Proposition 38 tries to turn a tax liability into an asset


Backers of Proposition 38 caught considerable heat from Gov. Jerry Brown and other Democrats for airing a commercial earlier this month that attacked Brown’s rival tax initiative, Proposition 30. Now the pro-38 campaign has a pair of new ads that offer no direct criticism of Brown’s measure, but instead speak to 38’s main weakness in the polls, as well as its best selling point.

Proposition 38 would raise state income taxes on a sliding scale for 12 years, generating roughly $10 billion a year. For the first four years, most of that money would go directly to local schools and early childhood programs; after that, virtually all of the money would go to those entities.

The biggest problem for 38, politically, is that its income-tax increase would hit Californians with as little as $7,500 in taxable earnings. One of the new commercials, dubbed “Logic,” tries to solve that problem with a little political jiu jitsu, arguing that it’s a good thing to ask Californians up and down the economic ladder to kick in.


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“We all benefit from better schools,” the narrator intones. “So when schools are in trouble, we all should help out.” That cleverly echoes an argument by conservatives that too many people pay no federal income tax, and that even low-income households should make at least a token contribution.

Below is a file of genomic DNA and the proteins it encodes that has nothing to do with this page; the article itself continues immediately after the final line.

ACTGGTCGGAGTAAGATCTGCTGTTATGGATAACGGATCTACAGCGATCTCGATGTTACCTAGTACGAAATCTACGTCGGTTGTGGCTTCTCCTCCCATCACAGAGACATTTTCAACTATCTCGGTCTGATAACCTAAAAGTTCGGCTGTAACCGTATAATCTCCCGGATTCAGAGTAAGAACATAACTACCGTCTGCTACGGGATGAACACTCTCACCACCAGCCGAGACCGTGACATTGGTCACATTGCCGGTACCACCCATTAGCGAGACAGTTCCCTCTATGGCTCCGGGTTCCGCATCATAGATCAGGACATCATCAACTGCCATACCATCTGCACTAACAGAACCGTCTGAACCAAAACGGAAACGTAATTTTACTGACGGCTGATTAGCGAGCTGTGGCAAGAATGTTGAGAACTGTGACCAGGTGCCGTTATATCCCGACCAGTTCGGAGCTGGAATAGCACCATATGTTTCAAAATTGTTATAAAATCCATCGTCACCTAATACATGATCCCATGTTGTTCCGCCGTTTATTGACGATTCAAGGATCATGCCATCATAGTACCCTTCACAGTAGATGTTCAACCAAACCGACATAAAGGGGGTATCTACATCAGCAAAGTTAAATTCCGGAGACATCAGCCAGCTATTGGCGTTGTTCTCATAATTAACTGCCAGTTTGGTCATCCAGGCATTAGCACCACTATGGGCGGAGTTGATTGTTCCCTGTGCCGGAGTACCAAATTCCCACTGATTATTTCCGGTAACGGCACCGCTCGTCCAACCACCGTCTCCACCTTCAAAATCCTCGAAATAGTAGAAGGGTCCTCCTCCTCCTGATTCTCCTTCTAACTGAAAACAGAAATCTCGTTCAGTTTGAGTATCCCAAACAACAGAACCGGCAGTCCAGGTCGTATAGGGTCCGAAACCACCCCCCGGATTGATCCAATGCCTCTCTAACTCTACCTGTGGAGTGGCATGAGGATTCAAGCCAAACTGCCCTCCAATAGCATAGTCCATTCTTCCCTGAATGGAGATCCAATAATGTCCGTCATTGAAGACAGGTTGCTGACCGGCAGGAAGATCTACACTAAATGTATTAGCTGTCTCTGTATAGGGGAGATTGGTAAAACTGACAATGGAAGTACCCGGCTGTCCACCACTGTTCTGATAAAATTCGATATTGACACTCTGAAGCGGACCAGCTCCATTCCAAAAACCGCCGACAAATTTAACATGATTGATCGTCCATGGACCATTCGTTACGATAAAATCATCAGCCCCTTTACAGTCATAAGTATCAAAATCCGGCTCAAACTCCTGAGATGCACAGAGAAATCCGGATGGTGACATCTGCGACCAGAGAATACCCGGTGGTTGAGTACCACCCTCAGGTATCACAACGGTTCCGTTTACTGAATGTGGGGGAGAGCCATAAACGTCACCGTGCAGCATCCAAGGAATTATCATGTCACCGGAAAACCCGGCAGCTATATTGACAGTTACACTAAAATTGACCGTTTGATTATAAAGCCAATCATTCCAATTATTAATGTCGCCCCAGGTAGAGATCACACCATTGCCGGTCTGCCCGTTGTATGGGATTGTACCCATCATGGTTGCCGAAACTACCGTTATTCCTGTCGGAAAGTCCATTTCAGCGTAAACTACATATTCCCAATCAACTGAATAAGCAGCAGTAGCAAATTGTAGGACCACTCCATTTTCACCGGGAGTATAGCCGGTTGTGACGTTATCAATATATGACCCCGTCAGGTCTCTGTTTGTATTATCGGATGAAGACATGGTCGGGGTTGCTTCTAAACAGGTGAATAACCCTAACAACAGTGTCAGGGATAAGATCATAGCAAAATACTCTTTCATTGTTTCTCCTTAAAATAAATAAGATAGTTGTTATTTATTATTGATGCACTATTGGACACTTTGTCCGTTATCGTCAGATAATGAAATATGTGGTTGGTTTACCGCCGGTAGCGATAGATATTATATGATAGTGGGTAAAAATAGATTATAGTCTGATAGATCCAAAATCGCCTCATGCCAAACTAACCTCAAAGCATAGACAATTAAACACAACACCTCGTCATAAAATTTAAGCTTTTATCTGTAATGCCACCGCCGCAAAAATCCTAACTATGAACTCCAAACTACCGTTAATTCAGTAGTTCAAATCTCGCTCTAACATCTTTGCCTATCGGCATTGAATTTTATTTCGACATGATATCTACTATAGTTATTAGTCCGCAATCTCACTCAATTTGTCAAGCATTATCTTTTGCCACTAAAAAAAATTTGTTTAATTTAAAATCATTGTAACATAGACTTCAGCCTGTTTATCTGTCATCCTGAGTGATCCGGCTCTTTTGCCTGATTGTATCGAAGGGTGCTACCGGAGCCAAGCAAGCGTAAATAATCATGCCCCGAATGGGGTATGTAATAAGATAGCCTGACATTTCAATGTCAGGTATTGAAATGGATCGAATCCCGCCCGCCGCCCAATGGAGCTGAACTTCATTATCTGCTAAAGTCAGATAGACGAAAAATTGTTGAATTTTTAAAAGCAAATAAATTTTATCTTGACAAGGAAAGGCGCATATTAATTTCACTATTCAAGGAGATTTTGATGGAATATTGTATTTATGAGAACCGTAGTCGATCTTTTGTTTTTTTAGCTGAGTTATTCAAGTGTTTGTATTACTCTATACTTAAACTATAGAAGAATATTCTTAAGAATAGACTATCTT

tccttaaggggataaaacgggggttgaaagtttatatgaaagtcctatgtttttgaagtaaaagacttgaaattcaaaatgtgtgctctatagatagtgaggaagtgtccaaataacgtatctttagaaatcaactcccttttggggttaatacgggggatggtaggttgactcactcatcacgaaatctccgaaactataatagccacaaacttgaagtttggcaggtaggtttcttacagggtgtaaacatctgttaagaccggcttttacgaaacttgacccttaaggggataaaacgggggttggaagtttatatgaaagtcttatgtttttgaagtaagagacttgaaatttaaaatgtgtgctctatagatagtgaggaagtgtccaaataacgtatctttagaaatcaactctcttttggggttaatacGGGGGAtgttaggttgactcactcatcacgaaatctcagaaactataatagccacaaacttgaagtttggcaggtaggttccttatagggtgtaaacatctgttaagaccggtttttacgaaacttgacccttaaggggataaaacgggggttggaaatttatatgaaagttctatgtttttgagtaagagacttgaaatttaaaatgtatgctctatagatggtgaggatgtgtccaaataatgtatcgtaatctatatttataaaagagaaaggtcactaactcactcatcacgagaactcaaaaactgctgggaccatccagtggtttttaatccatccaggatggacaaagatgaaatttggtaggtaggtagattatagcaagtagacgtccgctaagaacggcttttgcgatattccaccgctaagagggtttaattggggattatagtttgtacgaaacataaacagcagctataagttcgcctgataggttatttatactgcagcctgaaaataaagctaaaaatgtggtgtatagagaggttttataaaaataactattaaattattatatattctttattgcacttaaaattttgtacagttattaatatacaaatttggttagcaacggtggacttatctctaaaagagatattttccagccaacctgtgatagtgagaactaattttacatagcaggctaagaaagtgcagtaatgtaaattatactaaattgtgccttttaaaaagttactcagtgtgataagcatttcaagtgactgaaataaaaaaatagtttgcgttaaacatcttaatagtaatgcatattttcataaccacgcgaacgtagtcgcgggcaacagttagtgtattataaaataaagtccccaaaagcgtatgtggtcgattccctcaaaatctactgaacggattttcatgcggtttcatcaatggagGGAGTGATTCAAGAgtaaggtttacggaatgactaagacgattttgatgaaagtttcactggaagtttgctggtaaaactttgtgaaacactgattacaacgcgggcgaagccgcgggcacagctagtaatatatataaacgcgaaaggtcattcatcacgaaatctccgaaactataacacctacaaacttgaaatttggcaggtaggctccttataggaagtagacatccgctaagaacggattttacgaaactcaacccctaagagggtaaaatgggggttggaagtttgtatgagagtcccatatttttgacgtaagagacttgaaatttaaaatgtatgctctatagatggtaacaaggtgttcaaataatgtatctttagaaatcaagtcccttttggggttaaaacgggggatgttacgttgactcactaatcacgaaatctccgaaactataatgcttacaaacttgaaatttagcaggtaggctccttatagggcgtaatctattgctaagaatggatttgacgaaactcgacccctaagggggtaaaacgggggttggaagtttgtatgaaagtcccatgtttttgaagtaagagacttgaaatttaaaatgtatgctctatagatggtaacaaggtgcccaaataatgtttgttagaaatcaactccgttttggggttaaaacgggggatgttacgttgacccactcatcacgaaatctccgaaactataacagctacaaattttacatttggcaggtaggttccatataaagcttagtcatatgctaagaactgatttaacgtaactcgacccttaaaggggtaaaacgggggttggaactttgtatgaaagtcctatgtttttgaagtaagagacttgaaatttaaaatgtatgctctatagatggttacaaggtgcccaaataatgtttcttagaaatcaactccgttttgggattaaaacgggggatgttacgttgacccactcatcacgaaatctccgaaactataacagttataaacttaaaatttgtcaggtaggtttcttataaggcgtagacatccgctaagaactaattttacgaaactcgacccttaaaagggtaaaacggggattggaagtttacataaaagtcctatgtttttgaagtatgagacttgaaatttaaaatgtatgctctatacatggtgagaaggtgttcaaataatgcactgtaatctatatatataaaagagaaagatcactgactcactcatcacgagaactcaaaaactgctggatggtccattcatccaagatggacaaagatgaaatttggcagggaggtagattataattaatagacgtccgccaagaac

The ad goes on to note that high-income Californians would be hit much harder by the tax than middle-income families. “Multi-millionaires would pay an average of 76,000 more a year,” the narrator states. “Those making 25 to 50 thousand, just 54 bucks.”

It closes by turning to the most popular features of the measure, saying it “guarantees” money for schools and that “every school dollars must be spent on student learning.” The latter feature differentiates Proposition 38 from Brown’s proposal, which doesn’t place such tight controls on how schools would use the additional dollars they would receive.

The second commercial features actor Edward James Olmos bemoaning the statistics showing California 47th in the nation in spending per student. “Our schools shouldn’t be 47th in anything,” Olmos says. He then notes how the measure shares voters’ cynicism about state government: “Proposition 38 bypasses Sacramento, and makes education a real priority -- with the funding to our local schools and the accountability from our local schools that we’ll need to improve student learning in every classroom.”

There’s just a faint echo here of the earlier ad’s criticism of Brown’s measure, which argued that the money raised by Proposition 30 could be diverted by politicians from schools to other uses. “That’s why Sacramento’s behind it,” that ad contended.

In truth, the estimated $6 billion raised by Proposition 30 (by increasing the income tax rates paid by high-income Californians and raising the state sales tax by a quarter of a cent) would all go directly to local schools and community colleges. But the net increase in school funding would be only about $3 billion, because the measure would allow lawmakers to shift some General Fund revenue from schools to other uses.

For the record, The Times’ editorial board endorsed 30 over 38, mainly because of the nearly $6 billion in budget cuts -- including $5.3 billion to schools and community colleges -- that would occur if Proposition 30 doesn’t become law.

Follow Jon Healey on Twitter @jcahealey